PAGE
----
Health promotion focusing on migrant women through a community based participatory research approach | BMC Women’s Health

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Two main health issues, mental health, and long-term pain were reflected upon during the dialogues, and the process of action research, including the phases look, reflect and act, was followed (Table 1). Based on this, two main themes were identified in the process of analysis: Prioritising spare time to promote mental health and Collaboration to address healthcare dissatisfaction related to long-term pain.

Table 1 Themes and sub-themes structured according to the process of the story-dialogue method

Prioritising spare time to promote mental health

The sub-themes within this theme were labelled as follows: Mental health issues were considered to be a trajectory to other health problems, Migration and household work were thought to be associated to mental health issues, and Moving forward through prioritising self and teaching children about gender equality (Table 1).

Mental health issues were considered to be a trajectory to other health problems

In the ‘look’ phase, the women defined mental health issues. Their stories of mental health issues were frequently about stress or depression, phenomena associated with their daily lives and struggles to adapt to a new country and to the unstable situation of migration. Several women found that they had similar experiences and talking about this made them feel sad. The women also associated mental health issues to both weight loss and weight gain which led to other, physical, health issues, such as pain, breathing problems, sleep deprivation and decreased ability to move.

Stress affects the whole body. Mental health affects physical health. It causes pain. (Story dialogue 3)

Migration and household work were thought to be associated to mental health

The main reasons for the women’s mental health issues were identified, thus constituting the phase of reflections. When the women reflected with each other in the group, they considered the reasons for their health issues to be outside of their control.

The first reason the women reflected upon was the situation of migration. Both physical and mental symptoms experienced during the process of transfer from one country to another and after arrival in the new country, were described. The physical symptoms could be breathing problems, tension, pain and headache, but were thought to be related to the depression. The women also reflected on specific issues in the migration situation which they thought influenced their mental health. One woman talked about the change in climate when she had moved from a warmer country to a cold one. Another woman described how the cold made her feel tired and depressed. Furthermore, unstable housing and the change of housing when migrating were highlighted.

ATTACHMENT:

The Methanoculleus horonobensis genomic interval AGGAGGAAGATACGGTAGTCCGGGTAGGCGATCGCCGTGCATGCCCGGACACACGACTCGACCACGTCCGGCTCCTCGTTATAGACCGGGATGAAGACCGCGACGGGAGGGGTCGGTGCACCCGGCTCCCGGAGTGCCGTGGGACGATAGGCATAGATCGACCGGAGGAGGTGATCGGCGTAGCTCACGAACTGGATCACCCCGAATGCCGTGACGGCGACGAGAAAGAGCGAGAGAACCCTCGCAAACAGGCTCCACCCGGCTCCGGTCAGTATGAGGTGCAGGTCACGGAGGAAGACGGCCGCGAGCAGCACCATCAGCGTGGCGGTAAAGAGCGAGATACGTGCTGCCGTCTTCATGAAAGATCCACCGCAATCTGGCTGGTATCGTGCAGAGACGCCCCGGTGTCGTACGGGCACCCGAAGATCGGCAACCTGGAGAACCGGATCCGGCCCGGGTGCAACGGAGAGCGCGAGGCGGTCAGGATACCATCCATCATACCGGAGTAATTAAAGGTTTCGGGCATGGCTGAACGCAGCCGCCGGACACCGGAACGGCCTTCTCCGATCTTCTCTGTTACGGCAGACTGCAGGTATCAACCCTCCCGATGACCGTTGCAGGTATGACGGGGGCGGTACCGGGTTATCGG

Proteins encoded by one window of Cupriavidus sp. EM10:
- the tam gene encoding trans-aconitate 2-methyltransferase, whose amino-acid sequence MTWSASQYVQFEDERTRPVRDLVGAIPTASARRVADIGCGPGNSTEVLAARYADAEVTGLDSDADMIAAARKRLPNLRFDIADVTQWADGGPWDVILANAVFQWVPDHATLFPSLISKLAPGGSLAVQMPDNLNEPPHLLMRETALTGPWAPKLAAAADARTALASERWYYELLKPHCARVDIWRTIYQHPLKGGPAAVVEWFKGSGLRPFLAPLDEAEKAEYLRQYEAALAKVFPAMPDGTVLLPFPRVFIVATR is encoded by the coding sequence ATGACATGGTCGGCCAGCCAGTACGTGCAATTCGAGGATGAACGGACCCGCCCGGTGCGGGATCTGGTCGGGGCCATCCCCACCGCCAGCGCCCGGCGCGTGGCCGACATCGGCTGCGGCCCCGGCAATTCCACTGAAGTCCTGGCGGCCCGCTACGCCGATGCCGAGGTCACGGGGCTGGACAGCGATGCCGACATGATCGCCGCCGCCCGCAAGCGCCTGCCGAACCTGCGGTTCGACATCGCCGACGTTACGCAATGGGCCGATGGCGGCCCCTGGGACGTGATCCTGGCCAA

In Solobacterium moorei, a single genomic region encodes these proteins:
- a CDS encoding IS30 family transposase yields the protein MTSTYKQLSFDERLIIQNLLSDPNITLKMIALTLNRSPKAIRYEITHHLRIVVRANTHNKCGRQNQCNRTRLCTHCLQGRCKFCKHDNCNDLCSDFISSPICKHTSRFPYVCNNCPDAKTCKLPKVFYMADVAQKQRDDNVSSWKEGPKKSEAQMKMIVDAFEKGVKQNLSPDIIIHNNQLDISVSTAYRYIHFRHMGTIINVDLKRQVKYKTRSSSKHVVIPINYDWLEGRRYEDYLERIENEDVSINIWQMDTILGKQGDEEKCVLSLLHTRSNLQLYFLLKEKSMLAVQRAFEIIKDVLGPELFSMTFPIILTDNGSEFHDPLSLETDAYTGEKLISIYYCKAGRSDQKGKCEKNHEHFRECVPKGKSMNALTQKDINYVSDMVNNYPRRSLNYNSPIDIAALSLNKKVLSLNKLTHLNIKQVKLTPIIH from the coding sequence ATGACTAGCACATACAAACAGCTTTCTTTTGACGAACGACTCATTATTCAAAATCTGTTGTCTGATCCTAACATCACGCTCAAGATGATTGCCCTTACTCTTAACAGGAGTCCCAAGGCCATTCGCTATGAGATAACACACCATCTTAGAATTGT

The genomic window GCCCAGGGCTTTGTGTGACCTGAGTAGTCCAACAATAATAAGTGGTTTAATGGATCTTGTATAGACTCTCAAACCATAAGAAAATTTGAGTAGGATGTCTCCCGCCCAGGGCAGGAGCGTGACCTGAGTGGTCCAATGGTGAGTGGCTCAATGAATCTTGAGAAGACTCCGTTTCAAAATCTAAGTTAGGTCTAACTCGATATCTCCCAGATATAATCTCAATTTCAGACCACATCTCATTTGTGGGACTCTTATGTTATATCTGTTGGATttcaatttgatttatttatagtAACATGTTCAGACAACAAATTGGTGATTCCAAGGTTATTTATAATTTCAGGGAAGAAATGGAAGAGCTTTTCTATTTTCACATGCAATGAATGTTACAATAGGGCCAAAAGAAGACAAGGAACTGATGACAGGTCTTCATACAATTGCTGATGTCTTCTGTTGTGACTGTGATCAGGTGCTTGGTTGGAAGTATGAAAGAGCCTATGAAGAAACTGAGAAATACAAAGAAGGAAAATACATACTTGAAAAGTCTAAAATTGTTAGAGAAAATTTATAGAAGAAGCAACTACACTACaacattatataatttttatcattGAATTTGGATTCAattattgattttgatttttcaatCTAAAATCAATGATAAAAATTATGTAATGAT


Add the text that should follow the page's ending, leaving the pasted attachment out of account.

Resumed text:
We used to live in big houses with a bottom floor [quadrangles], but here we must live in apartments in high-rise buildings. (Story dialogue 3)

The uncertain migration status, that is, not knowing whether they would get permission to stay or not, brought about a stressful situation that led to pain and mental health issues. It was highlighted that the society from where they came was completely different from the Swedish society, and fear of the new culture as well as difficulty to integrate were issues encountered. One woman argued that the relationship with their husbands was one reason for women not being able to integrate in the new society. The men had the power to forbid the woman to meet with other people or go out of the home, and this had an impact on their mental health. But some others in the group argued that not all men were alike and that it takes some time to familiarise yourself with the equality in a new system.

I think that my husband has influenced my life negatively. He wants to live here in Sweden, and he knows it’s a completely different culture, but he doesn’t try to balance between the two cultures. I think it’s normal when you move to another society that you try to adjust to the new society. (Story dialogue 3)

The other reason for mental health issues was associated to the responsibility women have in the household, with little support from the husbands. One woman said that before the marriage the women hope to share responsibility for household duties with their husband. However, husbands sometimes work away from the home many hours per day, with little possibility to accomplish household work. This is necessary due to the family’s economic situation, leaving those husbands that want to help with household duties with no option. Additionally, the women argued that as migrant women they are alone here in the new country with no support from relatives. Therefore, the women must handle the children and the household, as well as completing their own education.

I think that women have a lot of responsibility at home and they need to take care of their children. /… / And a lot of women actually suffered depression after giving birth. (Story dialogue 1)

The role of a woman was described as being a leader of the family and hence they felt that they needed to be strong, so as not to rock the boat. The many commitments led to an untenable position, and not completing the household work perfectly was associated with guilt. With the responsibility for the household resting solely on them, the women had little energy remaining for themselves and did not prioritise themselves.